Citroën C5 Aircross
0-62mph 10.5 seconds
Top speed 117mph
In these bruisingly divisive times, there is one thing, at least, that we can agree on: potholes. “Craters”, as the tabloids call them, are a source of neverending dismay for drivers and cyclists. According to the Asphalt Industry Alliance, almost 1.7m potholes were filled in England and Wales last year – an astonishing one every 19 seconds. Sadly, the gaping cavern I have to swerve round each morning has so far evaded their attentions. And with all this rain, it’s now become a water feature. Green Flag estimates that dropping into potholes causes our cars an average of £230 per year on repairs – mostly to tyres and suspension.
If you have a horror of thudding into these damaging craters, you might want to consider Citroën’s new C5 Aircross. The word “Aircross” gives you a clue what this versatile family SUV is all about: comfort – bone-easing, rump-cherishing, head-soothing comfort. Beneath the sunny paintwork it bristles with some seriously smart advances. Chief among them is the Progressive Hydraulic Cushion. Citroën says this is a world first. Essentially, a pair of hydraulic stops have been added to each shock absorber, one for rebound and the other for compression. They soak up the jolts to deliver a “magic carpet ride”. The effect is wonderfully calming.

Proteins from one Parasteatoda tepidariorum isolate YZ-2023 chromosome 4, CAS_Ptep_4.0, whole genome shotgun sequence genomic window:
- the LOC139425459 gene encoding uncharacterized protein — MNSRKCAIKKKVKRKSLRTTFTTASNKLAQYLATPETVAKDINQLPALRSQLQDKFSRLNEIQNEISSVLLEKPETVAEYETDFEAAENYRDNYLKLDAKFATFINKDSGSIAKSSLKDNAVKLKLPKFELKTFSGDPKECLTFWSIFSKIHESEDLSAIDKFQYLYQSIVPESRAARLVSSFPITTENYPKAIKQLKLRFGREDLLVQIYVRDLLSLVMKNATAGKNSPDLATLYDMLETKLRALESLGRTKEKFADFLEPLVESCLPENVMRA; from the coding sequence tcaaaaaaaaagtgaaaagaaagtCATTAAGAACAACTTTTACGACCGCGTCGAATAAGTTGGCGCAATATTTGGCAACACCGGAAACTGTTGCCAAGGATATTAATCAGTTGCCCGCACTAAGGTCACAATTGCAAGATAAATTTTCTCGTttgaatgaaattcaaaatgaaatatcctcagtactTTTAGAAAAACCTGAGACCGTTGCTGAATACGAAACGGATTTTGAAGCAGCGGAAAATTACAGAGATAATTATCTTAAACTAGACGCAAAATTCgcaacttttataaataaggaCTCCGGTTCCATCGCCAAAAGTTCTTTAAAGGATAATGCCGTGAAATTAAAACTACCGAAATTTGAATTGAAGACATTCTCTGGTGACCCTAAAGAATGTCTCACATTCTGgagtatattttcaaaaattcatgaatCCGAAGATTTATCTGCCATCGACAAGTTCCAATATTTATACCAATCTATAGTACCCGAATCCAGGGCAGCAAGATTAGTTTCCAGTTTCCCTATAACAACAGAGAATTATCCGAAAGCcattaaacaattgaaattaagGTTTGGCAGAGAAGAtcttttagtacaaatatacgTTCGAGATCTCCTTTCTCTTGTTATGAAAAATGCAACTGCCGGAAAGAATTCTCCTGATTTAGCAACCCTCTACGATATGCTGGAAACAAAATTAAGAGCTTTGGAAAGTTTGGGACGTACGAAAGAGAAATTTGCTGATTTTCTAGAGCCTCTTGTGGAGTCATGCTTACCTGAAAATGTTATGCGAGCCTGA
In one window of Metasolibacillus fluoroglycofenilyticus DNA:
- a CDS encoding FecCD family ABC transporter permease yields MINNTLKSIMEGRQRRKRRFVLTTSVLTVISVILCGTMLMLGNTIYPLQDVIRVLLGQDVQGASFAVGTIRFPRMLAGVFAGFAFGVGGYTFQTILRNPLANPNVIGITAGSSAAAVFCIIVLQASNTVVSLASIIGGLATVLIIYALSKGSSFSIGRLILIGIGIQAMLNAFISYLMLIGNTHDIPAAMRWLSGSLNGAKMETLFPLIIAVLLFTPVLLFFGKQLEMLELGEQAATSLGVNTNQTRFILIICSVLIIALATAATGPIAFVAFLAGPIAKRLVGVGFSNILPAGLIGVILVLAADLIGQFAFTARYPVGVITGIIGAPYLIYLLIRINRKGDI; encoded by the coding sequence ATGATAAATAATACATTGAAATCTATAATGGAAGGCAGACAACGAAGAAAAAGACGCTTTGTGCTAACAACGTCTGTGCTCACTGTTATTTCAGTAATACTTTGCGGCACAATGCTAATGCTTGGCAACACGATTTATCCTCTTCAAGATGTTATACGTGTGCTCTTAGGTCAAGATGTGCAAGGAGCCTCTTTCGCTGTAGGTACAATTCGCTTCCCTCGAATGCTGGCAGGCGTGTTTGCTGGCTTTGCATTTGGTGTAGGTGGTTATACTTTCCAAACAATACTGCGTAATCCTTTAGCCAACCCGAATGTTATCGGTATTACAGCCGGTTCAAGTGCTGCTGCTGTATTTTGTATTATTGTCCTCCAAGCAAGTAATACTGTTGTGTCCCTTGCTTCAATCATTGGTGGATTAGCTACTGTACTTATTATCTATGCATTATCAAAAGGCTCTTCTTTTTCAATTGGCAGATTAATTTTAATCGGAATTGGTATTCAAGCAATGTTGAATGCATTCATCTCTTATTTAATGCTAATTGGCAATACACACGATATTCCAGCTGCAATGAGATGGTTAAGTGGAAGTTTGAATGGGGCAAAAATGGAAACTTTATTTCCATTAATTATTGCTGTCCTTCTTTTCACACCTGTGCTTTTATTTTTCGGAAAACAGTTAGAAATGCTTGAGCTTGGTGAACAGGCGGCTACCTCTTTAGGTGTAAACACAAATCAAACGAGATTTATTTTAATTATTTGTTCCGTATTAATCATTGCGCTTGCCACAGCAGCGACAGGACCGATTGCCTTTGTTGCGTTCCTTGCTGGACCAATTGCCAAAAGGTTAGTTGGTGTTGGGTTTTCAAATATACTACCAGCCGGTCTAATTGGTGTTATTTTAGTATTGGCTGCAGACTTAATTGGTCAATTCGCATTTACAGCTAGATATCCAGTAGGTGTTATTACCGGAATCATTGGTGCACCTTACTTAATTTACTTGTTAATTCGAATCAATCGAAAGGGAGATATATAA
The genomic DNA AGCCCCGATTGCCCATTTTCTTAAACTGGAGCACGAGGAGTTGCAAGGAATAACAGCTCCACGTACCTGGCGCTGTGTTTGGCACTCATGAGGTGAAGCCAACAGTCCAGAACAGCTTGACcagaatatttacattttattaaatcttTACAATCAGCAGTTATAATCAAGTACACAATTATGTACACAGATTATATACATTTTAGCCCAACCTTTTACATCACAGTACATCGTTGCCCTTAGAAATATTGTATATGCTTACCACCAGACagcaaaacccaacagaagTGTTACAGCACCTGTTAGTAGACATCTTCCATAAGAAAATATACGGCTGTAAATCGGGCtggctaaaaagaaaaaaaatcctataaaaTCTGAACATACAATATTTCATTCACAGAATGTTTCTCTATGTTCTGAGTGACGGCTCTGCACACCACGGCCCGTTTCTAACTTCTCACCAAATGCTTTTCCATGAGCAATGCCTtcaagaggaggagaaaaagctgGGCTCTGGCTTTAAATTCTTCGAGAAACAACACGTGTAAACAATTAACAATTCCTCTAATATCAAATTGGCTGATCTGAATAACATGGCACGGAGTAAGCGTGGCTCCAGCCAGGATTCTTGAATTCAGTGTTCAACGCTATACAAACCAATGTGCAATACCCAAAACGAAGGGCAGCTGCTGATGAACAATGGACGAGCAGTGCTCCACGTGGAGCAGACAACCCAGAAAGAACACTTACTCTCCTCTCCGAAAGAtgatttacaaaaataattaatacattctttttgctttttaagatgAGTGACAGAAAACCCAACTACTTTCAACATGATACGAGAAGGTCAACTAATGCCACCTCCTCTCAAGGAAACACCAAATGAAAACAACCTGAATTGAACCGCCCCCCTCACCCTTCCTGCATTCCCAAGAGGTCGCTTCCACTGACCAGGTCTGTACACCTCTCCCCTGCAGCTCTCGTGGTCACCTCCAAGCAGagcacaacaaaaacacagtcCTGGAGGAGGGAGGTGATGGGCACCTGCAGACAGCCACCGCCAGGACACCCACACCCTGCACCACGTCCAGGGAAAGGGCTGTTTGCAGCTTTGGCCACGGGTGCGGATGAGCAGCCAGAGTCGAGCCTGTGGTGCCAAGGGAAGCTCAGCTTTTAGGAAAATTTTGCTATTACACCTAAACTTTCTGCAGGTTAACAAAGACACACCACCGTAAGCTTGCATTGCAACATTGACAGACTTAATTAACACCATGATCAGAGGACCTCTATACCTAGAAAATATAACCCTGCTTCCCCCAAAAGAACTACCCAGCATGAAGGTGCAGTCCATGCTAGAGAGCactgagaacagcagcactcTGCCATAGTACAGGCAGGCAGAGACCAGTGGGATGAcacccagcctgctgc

From the outside, the car looks like a riot of moulded panels and strange oblong shapes. But live with it for a day or two and its wilfully outlandish styling starts to look kinda kookie and kinda cool. Clamber inside and you’ll find a happy-go-lucky vehicle determined not to take itself too seriously. It comes with 30 exterior combinations and three interior “ambiences”. It’s all rounded corners and geometric shapes. It has charm, though to call it charismatic would be a push.
This SUV category is often marketed on its sportiness. If that’s what you are after, you’ll be unimpressed. If, however, you want to ferry people and clobber around in comfort and with a degree of style, you’ll find much to cheer about. It’s well-equipped with driver and safety aids. Large and useful cubbies and storage bins are plentiful. Instruments are fully digital and you can choose between various graphics. There’s a built-in dashcam that records and automatically sends images to your phone if you are involved in a heavy-braking incident. You could also use it to record a scenic journey.
Usually cars are sold on the power of their engines, but these days units are so efficient and reliable they often seem to be mentioned only as an after-thought. On Citroën’s website, the engine is actually the last thing addressed. If you’re interested, the C5 Aircross comes with a choice of Peugeot-Citroën engines. I drove the smallest – a resolute 1.2-litre petrol unit. It was unshowy, practical and got the job done. Just what you want, in fact. A plug-in hybrid is due in 2020. So, we have a hard-working soft-rider determined to smooth out your drive – and some of life’s obstacles, too. Give it a go.
Email Martin at firstname.lastname@example.org or follow him on Twitter@MartinLove166